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Joachim RAFF (1822-1882) La fée d’amour, morceau caractéristique, op. 67 [18:11]
Suite for solo violin and orchestra op. 181 [28:55]
Violin Concerto No. 1 in B minor op. 161 (1870) [28:55]
Tobias Ringborg (violin)
Symphony Orchestra of Norrlands Opera/Andrea Quinn
rec. Umeå Concert Hall, 12-15 June 2007. DDD STERLING CDS1075-2 [76:52]
Dapper, deftly orchestrated and with a light, lyric profile: that’s the opening panel of Joachim Raff’s 1854 Le Fée d’Amour. It accords well with Raff’s reputation as a tunesmith, though one forever condemned to be known as a miniaturist when, in fact, as this disc and others have demonstrated, he worked on a bigger span entirely. This is a concertante work for violin and orchestra predicated on Lisztian structural lines – a single movement subdivided into the standard three – that involves some deliciously Mendelssohnian wind writing in the final section. This is probably the most convincing element of the work, where the solo violin’s initially mordant statements are met by an orchestra encouraging greater lightness of being. Happily the fiddle responds and is rewarded with a cadenza that must have tested the work’s first performer, Edmund Singer, the leader of Liszt’s Weimar Orchestra. It holds no terrors for Tobias Ringborg.
The Violin Concerto No.1 had a tortuous history. It was written in 1870 for August Wilhelmj, but the noted virtuoso intervened and subjected the work to his own re-write. He cut 50 bars, refashioned orchestral passages, pumped up the solo violin part, added counterpoint and beefed up the orchestration. And it was this free reworking that accrued to the work, Raff’s original only resurfacing in 1930. Fortunately it’s the original version that we hear in this recording. Again it’s cast as a single movement with obvious demarcation points. The orchestration is not over-colourful but always apt. Themes are strong, the music well laid out. The central slow movement has veiled warmth with a ripening lyric beauty, and here Ringborg responds avidly to the music’s increasing intensity of expression. The triumphal brassiness of a March - there is a suggestion that this alludes to the recent Franco-Prussian war – announces the final section, a rather garrulous but freewheeling rout. It would be intriguing to hear Wilhelmj’s own version, which is likely to sound more conventionally opulent (orchestrally) and virtuosic (violinistically).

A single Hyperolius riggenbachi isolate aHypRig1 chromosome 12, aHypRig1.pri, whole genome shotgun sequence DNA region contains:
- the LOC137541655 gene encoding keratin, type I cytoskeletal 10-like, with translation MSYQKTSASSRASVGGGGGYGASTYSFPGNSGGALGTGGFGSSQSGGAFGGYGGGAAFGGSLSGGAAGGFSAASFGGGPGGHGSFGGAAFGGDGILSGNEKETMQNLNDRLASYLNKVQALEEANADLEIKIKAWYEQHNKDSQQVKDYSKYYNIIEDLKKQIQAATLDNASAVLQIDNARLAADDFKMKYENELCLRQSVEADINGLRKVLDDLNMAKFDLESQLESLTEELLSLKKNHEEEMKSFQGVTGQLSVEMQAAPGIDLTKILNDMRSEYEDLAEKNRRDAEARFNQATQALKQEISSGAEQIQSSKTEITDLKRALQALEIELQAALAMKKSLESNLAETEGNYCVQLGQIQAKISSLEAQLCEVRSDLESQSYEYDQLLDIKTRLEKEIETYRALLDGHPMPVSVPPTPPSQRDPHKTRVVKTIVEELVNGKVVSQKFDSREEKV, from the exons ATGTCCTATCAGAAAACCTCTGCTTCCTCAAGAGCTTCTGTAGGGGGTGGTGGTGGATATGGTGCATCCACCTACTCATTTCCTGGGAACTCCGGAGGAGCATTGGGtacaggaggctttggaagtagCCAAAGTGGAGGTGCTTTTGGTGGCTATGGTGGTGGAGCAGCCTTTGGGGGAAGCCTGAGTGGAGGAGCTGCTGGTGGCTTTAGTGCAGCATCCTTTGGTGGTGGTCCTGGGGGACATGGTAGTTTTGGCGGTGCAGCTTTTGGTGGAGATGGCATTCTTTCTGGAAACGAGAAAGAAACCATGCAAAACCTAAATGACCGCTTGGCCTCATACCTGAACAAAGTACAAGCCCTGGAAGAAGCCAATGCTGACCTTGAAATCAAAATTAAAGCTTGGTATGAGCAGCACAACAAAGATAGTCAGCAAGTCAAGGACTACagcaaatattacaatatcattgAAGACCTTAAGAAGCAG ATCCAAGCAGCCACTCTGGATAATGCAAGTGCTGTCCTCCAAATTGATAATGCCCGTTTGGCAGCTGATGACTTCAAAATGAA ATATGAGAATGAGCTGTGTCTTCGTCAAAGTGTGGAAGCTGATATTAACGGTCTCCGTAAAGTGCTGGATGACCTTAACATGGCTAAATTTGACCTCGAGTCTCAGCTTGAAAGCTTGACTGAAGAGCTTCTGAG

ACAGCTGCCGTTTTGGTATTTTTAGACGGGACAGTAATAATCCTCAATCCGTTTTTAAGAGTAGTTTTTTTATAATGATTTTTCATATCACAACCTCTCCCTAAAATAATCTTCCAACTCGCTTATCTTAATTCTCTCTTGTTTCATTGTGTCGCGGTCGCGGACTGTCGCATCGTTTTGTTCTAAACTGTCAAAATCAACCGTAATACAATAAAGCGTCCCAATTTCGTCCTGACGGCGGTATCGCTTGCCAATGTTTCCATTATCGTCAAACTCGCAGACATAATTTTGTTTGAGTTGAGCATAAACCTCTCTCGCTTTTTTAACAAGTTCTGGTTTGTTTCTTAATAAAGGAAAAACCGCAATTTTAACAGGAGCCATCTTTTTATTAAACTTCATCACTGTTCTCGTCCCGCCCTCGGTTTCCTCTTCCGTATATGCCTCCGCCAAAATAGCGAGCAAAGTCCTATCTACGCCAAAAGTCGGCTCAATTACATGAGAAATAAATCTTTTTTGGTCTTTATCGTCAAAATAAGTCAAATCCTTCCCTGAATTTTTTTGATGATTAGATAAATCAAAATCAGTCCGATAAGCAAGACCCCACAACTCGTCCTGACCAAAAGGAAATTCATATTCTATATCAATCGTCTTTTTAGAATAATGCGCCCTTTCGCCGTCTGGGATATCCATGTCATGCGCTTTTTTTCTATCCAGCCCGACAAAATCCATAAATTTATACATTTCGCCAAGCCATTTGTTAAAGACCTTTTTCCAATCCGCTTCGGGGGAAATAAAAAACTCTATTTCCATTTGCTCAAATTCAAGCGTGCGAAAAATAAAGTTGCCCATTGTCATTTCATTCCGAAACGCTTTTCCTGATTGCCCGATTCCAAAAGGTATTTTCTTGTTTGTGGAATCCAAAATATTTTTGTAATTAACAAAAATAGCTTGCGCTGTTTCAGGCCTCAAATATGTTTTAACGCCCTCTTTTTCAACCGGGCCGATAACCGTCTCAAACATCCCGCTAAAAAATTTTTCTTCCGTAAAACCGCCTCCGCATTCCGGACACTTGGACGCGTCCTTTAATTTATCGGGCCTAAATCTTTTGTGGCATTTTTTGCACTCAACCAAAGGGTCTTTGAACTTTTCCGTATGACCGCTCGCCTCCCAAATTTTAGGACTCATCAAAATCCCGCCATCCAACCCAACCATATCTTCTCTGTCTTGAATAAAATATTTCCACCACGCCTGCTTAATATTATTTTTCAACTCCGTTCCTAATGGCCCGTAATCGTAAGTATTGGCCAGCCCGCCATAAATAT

The last work on the bill of fare is the Suite for Solo Violin and Orchestra, written for another distinguished violinist, Hugo Heermann, who had premiered Raff’s Violin Concerto No.2 when the intended soloist, the great Sarasate, had called off. Some of the movements open solo, à la Bach, and strong Baroque dance patterns predominate, cast however in the language of high Romanticism. Ringborg digs into the central Corrente with resinous brio, finds rich lyricism in the Aria and dispatches the work with stylistic confidence.
The fine performances, abetted by excellent notes and recording quality, make the best case possible for works that are on the lighter side of the Romantic divide.
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